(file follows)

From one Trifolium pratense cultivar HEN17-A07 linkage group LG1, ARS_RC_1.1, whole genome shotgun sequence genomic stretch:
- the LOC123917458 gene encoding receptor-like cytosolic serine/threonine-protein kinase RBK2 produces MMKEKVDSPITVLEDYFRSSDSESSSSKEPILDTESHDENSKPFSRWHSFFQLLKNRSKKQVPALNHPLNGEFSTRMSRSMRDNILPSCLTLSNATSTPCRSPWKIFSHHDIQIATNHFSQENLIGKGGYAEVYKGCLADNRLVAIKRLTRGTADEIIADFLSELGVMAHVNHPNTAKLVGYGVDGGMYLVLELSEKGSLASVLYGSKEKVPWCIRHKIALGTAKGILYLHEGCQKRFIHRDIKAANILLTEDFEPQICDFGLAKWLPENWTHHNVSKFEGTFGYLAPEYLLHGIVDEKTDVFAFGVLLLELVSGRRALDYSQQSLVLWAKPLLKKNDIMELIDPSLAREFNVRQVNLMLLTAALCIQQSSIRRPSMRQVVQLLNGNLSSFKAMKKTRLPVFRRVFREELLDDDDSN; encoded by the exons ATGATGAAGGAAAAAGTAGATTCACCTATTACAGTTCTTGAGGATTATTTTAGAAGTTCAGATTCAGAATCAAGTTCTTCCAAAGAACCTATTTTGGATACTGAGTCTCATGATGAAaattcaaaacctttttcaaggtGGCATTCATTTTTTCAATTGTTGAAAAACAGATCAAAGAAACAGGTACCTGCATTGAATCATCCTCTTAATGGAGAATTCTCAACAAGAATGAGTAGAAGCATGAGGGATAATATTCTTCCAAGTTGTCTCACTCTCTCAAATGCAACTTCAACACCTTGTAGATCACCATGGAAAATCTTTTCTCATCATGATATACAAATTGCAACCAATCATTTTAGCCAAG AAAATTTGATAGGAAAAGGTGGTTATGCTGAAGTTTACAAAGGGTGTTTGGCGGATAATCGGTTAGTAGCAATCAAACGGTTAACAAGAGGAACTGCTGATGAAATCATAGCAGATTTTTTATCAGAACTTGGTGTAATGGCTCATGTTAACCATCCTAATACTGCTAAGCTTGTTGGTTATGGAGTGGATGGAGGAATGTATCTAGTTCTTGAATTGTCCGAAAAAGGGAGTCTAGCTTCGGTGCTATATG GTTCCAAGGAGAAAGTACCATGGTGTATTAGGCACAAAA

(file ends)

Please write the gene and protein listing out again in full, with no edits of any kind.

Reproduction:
From one Trifolium pratense cultivar HEN17-A07 linkage group LG1, ARS_RC_1.1, whole genome shotgun sequence genomic stretch:
- the LOC123917458 gene encoding receptor-like cytosolic serine/threonine-protein kinase RBK2 produces MMKEKVDSPITVLEDYFRSSDSESSSSKEPILDTESHDENSKPFSRWHSFFQLLKNRSKKQVPALNHPLNGEFSTRMSRSMRDNILPSCLTLSNATSTPCRSPWKIFSHHDIQIATNHFSQENLIGKGGYAEVYKGCLADNRLVAIKRLTRGTADEIIADFLSELGVMAHVNHPNTAKLVGYGVDGGMYLVLELSEKGSLASVLYGSKEKVPWCIRHKIALGTAKGILYLHEGCQKRFIHRDIKAANILLTEDFEPQICDFGLAKWLPENWTHHNVSKFEGTFGYLAPEYLLHGIVDEKTDVFAFGVLLLELVSGRRALDYSQQSLVLWAKPLLKKNDIMELIDPSLAREFNVRQVNLMLLTAALCIQQSSIRRPSMRQVVQLLNGNLSSFKAMKKTRLPVFRRVFREELLDDDDSN; encoded by the exons ATGATGAAGGAAAAAGTAGATTCACCTATTACAGTTCTTGAGGATTATTTTAGAAGTTCAGATTCAGAATCAAGTTCTTCCAAAGAACCTATTTTGGATACTGAGTCTCATGATGAAaattcaaaacctttttcaaggtGGCATTCATTTTTTCAATTGTTGAAAAACAGATCAAAGAAACAGGTACCTGCATTGAATCATCCTCTTAATGGAGAATTCTCAACAAGAATGAGTAGAAGCATGAGGGATAATATTCTTCCAAGTTGTCTCACTCTCTCAAATGCAACTTCAACACCTTGTAGATCACCATGGAAAATCTTTTCTCATCATGATATACAAATTGCAACCAATCATTTTAGCCAAG AAAATTTGATAGGAAAAGGTGGTTATGCTGAAGTTTACAAAGGGTGTTTGGCGGATAATCGGTTAGTAGCAATCAAACGGTTAACAAGAGGAACTGCTGATGAAATCATAGCAGATTTTTTATCAGAACTTGGTGTAATGGCTCATGTTAACCATCCTAATACTGCTAAGCTTGTTGGTTATGGAGTGGATGGAGGAATGTATCTAGTTCTTGAATTGTCCGAAAAAGGGAGTCTAGCTTCGGTGCTATATG GTTCCAAGGAGAAAGTACCATGGTGTATTAGGCACAAAA